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    UK lawmakers look set for fresh vote on softer Brexit

    Lawmakers in the United Kingdom are reportedly set to be given another chance to break the Brexit deadlock with a vote on whether to maintain a customs union with the European Union.

    London's Evening Standard newspaper has reported that long-time Member of Parliament Frank Field plans to bring the vote, claiming he is "confident of getting it through."

    U.K. leader Theresa May has failed three times to persuade a majority of the U.K. Parliament to agree to her plan to leave the EU, causing European leaders to allow an extension to Britain's membership until at least the end of October.

    A customs union is an agreement that allows partaking countries to set common external tariffs while allowing goods to travel freely between those countries.

    The draft proposal between the U.K. and EU does not include a customs union as supporters of Brexit say it prevents the right to strike fresh trade deals.

    May and main opposition leader Jeremy Corbyn have been conducting talks in a bid to break the impasse, but few believe either side will be prepared to compromise for fear of losing party support.

    Field said his vote, which he would bring to parliament with Conservative veteran lawmaker Kenneth Clarke, will take the pressure off both Corbyn and May.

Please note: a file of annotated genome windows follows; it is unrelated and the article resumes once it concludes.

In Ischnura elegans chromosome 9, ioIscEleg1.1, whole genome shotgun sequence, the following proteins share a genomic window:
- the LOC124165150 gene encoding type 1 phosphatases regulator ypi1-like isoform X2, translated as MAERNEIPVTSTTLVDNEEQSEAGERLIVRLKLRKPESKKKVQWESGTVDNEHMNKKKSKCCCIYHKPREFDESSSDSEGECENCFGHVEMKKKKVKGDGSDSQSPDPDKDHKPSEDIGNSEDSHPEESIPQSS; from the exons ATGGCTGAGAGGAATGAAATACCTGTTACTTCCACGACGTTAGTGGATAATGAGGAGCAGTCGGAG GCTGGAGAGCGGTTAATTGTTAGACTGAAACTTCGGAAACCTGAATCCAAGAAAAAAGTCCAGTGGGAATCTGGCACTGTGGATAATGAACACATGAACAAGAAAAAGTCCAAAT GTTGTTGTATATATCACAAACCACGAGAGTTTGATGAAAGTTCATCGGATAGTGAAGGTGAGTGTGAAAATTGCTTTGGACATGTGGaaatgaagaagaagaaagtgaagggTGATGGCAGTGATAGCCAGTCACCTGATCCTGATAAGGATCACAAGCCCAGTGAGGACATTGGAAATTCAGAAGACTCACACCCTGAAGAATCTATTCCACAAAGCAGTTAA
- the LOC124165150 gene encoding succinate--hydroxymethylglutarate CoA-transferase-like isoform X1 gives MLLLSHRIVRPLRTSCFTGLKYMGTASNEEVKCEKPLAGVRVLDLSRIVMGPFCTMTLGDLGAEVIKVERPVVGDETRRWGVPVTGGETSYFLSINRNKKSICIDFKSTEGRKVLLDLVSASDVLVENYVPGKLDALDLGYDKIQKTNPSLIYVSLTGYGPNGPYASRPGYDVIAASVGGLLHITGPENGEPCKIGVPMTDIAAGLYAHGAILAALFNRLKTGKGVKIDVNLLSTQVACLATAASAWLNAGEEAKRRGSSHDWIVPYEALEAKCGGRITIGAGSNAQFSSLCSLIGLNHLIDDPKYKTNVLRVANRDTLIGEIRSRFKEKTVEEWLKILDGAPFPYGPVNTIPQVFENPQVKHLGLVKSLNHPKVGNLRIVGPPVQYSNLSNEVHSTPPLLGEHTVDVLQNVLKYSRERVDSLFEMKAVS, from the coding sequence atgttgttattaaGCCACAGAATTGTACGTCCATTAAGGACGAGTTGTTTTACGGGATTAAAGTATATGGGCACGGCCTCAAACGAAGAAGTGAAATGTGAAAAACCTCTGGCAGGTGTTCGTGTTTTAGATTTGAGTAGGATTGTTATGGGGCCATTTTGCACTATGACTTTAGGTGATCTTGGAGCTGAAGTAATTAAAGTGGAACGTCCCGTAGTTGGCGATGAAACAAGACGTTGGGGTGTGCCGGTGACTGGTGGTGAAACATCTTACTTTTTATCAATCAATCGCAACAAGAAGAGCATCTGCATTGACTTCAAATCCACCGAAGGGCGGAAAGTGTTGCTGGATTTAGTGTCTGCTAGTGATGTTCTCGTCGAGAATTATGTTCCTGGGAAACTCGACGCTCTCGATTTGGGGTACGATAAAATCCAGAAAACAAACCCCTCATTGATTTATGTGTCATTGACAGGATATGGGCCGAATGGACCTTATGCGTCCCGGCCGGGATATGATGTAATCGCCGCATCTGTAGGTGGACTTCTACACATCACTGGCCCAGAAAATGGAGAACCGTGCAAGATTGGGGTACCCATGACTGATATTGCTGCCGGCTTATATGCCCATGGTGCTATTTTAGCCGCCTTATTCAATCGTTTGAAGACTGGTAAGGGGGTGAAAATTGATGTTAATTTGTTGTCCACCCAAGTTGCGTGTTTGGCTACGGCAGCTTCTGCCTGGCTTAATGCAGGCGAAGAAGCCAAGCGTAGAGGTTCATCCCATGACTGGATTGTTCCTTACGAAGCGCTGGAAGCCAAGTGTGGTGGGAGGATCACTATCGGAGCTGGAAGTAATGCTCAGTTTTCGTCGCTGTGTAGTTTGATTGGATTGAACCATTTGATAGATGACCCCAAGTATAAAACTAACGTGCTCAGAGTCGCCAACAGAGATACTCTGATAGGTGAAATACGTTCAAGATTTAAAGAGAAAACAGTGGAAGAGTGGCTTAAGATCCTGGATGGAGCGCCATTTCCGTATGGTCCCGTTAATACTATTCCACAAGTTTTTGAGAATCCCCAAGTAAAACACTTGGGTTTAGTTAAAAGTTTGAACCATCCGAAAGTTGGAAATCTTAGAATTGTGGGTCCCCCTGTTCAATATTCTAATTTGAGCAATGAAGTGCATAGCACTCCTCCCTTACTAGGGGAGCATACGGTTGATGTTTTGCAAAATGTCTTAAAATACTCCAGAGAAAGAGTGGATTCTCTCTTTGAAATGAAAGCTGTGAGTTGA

"I think if it comes from the backbenches, neither of the party leaders can be accused of dividing their parties. I would be confident of getting it through," he said.

    Earlier Tuesday, President of the European Council Donald Tusk, told the European Parliament in Strasbourg that he still believed that Brexit could be reversed.

    "At this rather difficult moment in our history, we need dreamers and dreams. We cannot give in to fatalism. At least I will not stop dreaming about a better and united Europe."

    Meanwhile the Brexit delay may have helped improve the mood among German investors.

    The ZEW research institute said its monthly survey showed economic sentiment among investors improved to 3.1 from -3.6 in March. Economists had expected a much smaller increase.

    ZEW President Achim Wambach attributed the rise to hopes over the world's economy but added that the "postponement of the Brexit deadline may also have contributed to buoy the economic outlook."

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